For the first time in IDF history, four female soldiers became tank commanders after they successfully concluded a 16-month-long pilot course for tank commanders, IDF announced Thursday.
“The pilot program was designed to examine whether and how women can be integrated as tank fighters in the border defense system,” the army said in a statement.
During the course the female soldiers showed to be able to to load shells rapidly and overcome—without unusual difficulty—operating the tank’s braking pedal, which requires physical strength.
In July 2017 15 women began the grueling training program within the Caracal Battalion, an infantry combat battalion composed of both male and female soldiers, after they were chosen through a tough selection process in which the soldiers needed to show “high levels of motivation” to serve in combat roles, but only four of them completed the course .
The pilot program, which is almost identical to the tank commanders course male fighters are required to complete, except for the all-out war exercises, included a basic and advanced combat training.
“The training stage was a success, both concerning the instructional and the operational aspect all of the objectives set for the fighters were achieved,” said Chief Armored Officer, Brigadier General Guy Hasson.
“We did not make any allowances for the women. We did not compromise, and they know that. They did it like real warriors,” Hasson concluded.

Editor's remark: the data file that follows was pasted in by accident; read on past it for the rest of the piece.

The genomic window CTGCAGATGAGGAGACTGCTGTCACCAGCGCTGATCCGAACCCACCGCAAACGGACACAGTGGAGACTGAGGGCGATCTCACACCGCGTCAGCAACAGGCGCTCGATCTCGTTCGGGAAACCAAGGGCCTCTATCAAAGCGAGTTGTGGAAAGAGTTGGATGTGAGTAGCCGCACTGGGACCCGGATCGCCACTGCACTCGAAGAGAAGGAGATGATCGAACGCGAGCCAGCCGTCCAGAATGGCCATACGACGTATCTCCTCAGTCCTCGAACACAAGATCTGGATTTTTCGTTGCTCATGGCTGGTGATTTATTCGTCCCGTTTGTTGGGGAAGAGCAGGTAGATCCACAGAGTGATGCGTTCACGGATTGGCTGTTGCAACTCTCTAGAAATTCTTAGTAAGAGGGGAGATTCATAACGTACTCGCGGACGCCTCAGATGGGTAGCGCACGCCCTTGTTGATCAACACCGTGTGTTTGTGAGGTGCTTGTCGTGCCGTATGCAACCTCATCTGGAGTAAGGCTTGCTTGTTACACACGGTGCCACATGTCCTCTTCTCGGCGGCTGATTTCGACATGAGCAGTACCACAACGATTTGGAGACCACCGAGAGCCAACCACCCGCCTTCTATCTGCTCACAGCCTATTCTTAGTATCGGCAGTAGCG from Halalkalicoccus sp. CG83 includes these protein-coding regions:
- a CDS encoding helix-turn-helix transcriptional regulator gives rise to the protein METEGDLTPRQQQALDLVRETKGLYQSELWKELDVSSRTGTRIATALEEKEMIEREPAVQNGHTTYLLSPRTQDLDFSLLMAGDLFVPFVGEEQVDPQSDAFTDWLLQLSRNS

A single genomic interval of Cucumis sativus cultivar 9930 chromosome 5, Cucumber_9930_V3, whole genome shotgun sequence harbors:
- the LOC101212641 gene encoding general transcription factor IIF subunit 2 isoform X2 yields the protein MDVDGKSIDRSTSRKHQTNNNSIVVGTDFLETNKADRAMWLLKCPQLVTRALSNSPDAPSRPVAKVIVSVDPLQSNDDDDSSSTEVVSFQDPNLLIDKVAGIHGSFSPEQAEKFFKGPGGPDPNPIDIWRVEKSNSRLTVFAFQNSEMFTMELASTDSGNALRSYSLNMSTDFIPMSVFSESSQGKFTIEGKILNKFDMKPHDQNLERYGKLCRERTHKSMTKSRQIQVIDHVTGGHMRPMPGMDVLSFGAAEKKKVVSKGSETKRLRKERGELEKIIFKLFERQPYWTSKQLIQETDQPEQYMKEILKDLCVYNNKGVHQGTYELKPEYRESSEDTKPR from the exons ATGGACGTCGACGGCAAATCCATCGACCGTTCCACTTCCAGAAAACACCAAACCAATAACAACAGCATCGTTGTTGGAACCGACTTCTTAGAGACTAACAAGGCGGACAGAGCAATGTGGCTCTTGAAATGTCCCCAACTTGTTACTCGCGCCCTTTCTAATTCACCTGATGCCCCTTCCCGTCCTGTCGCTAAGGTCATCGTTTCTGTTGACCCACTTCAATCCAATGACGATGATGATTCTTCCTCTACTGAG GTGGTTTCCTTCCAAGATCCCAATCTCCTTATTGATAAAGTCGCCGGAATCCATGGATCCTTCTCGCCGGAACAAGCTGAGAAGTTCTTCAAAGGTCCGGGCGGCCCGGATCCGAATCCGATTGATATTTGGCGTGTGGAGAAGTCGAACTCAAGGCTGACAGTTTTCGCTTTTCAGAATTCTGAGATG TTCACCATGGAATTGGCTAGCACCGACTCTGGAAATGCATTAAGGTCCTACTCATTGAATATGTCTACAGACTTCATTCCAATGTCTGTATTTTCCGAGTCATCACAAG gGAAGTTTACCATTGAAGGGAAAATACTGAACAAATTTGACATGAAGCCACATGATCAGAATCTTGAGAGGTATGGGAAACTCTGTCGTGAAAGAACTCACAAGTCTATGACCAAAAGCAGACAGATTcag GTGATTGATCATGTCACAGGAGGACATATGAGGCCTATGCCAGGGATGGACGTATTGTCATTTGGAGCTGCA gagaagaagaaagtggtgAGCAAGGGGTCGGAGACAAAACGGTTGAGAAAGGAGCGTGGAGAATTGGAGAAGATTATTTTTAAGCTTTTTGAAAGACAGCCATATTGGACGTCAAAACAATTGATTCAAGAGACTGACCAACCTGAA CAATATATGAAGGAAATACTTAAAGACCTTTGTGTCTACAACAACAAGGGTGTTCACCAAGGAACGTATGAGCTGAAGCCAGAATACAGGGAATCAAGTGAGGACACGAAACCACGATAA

Charlotte Davidovitch Peled, 20, Tel Aviv, is one of the four girls who successfully finished the course . She immigrated from England two years ago and was motivated to enet in a combat unit . “I made aliyah to serve in the IDF, and I chose to be a combat . I believe that the IDF should give a greater opportunity to women in all combat functions in the army, even though our physiological structure is different from that of the boys. ” she said .
The success of the pilot program designed to combine woman in tank brigades and check if they could physically handle the rigors of the Armored Corp, comes six months after a renewed backlash against women in combat positions and co-ed military service in general. In January two prominent religious Zionist rabbis, Shlomo Aviner of Jerusalem and Shmuel Eliyahu of Tzfat, called on observant men to boycott the IDF until the army agrees to create gender-segregated units. The brouhaha, prompted by the appointment of a female pilot, Major Tuli, as the first female commander of an IAF squadron.
Even worse for the rabbis is the growing trend for Orthodox girls to forego civilian national service in favor of enlisting in the military, once a near-consensus taboo in the religious Zionist world but now an acceptable option throughout the community: In places like Efrat, Alon Shvut, Tel Mond, Givat Shmuel, Rehovot and many religious Zionist neighborhoods of Jerusalem teenage girls meet openly with IDF recruiters, with tacit or explicit approval from their teachers and parents.
Notably, several senior religious Zionist rabbis came to the defence of the IDF, saying military officials had handled the influx of Orthodox men and women into senior combat roles “in a very sensitive and smart way” and praising them for accommodating the needs of religious soldiers men and women alike.
Written by Mara Vigevani/TPS | Photo by IDF Spokesperson